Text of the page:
Tag Archives: shows

Twelve Posts of Christmas–The gift of Experience

Ahhhh. Another gift post. In my defense…it’s kind of an important part of the season.

When it comes to gift giving, my priorites have definitely shifted over the last few years. Even as recently as three or four years ago, all the family members would be pressured to make a list about three to four months before christmas and then we would all race to find things on the list. Of course, the things that went on the list were often thoughlessly placed on there under threat and panic. And the gifts purchased were usually not exactly what someone had in mind. Inevitably, you exchanged the gift for store credit and just bought yourself the shoes or sweater or phone case you really wanted in the first place, but couldn’t buy for yourself because you put it on your list three months before Christmas. I really appreciate the way that my family has changed the gift giving dynamic because it allows us to be more considerate in our gift giving. Instead of rushed emails that are copies and forwarded to everyone, we now have more personal conversations about what we’re involved in, what we would enjoy, where we like to go, what we would like to do. More and more I find myself wanting to give the gift of experiences. Imagine my gratification when I came across this article in MSN Money.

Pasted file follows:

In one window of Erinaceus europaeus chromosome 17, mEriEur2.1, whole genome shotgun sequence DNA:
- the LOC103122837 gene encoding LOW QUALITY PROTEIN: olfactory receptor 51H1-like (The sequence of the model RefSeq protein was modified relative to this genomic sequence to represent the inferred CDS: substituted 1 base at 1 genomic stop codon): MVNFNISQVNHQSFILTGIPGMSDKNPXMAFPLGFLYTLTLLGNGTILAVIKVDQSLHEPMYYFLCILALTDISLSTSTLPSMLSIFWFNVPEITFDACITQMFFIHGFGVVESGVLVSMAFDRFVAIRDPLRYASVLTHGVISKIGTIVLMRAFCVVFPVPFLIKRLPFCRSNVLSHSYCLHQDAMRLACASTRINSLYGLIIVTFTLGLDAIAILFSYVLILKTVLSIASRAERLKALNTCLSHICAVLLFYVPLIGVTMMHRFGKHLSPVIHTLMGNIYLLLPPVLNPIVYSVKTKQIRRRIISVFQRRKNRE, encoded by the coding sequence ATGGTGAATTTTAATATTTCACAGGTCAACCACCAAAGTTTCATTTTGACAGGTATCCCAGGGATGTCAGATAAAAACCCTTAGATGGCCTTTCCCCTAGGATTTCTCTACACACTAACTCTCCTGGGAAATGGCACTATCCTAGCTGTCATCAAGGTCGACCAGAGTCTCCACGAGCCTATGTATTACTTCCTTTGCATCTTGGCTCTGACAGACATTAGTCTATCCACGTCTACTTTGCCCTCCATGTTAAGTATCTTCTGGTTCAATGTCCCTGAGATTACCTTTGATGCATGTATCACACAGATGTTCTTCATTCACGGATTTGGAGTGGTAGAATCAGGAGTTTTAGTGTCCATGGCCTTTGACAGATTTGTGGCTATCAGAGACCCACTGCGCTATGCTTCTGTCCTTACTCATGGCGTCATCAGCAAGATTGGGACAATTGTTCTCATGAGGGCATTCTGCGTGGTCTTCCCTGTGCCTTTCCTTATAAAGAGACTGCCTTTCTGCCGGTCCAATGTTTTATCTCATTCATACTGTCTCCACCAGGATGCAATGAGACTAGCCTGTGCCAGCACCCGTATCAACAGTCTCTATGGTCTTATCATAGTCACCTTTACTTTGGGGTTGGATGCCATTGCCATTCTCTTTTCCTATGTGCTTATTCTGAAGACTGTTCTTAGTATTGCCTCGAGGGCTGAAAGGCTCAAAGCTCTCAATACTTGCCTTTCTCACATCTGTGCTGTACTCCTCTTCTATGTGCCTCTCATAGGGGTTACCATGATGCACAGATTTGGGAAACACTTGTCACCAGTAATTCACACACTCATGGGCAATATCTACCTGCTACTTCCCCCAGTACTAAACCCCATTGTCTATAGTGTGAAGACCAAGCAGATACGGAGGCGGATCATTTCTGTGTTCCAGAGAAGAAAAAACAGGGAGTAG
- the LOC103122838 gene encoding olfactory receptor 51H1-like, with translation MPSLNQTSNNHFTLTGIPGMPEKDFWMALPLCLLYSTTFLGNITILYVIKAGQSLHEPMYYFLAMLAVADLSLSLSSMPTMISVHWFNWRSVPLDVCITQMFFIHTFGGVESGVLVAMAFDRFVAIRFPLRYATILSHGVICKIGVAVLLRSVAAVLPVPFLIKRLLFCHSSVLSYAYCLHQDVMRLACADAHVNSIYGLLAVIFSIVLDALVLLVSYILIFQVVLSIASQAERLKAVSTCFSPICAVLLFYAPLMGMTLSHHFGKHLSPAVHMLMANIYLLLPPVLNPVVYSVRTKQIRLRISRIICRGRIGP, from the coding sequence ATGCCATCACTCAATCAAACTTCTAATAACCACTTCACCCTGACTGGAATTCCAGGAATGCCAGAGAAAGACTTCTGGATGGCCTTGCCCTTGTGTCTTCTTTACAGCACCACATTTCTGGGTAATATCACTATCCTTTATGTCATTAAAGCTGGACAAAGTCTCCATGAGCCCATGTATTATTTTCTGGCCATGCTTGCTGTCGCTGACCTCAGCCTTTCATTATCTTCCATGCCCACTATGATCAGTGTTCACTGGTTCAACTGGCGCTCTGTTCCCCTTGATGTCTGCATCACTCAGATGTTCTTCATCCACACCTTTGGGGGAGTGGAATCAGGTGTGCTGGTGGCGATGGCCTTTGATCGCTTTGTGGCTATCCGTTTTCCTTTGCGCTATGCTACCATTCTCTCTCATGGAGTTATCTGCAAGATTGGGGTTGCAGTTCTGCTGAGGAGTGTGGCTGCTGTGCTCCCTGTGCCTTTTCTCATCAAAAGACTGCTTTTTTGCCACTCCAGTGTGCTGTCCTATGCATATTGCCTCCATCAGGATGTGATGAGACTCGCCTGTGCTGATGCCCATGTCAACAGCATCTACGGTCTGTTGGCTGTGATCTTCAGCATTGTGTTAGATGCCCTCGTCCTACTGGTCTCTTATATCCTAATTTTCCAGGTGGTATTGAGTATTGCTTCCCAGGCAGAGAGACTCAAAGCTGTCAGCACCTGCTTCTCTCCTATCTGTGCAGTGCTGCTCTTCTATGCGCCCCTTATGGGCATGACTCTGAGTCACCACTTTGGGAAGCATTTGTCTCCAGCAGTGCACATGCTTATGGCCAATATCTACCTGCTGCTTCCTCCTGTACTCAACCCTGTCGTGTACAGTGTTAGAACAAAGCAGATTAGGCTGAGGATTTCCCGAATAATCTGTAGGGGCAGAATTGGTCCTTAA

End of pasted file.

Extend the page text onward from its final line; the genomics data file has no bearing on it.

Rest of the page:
Indeed, the article talks about how in order to “choose such a gift, you need to know the recipient’s taste in music, theater, magazines or museums, ” and that “the right experience gift rates high on the happiness scale.” Getting someone something they will never use it a waste of money, so it really is imporant to really have meaningful conversations with the giftee so that you can both enjoy the experience.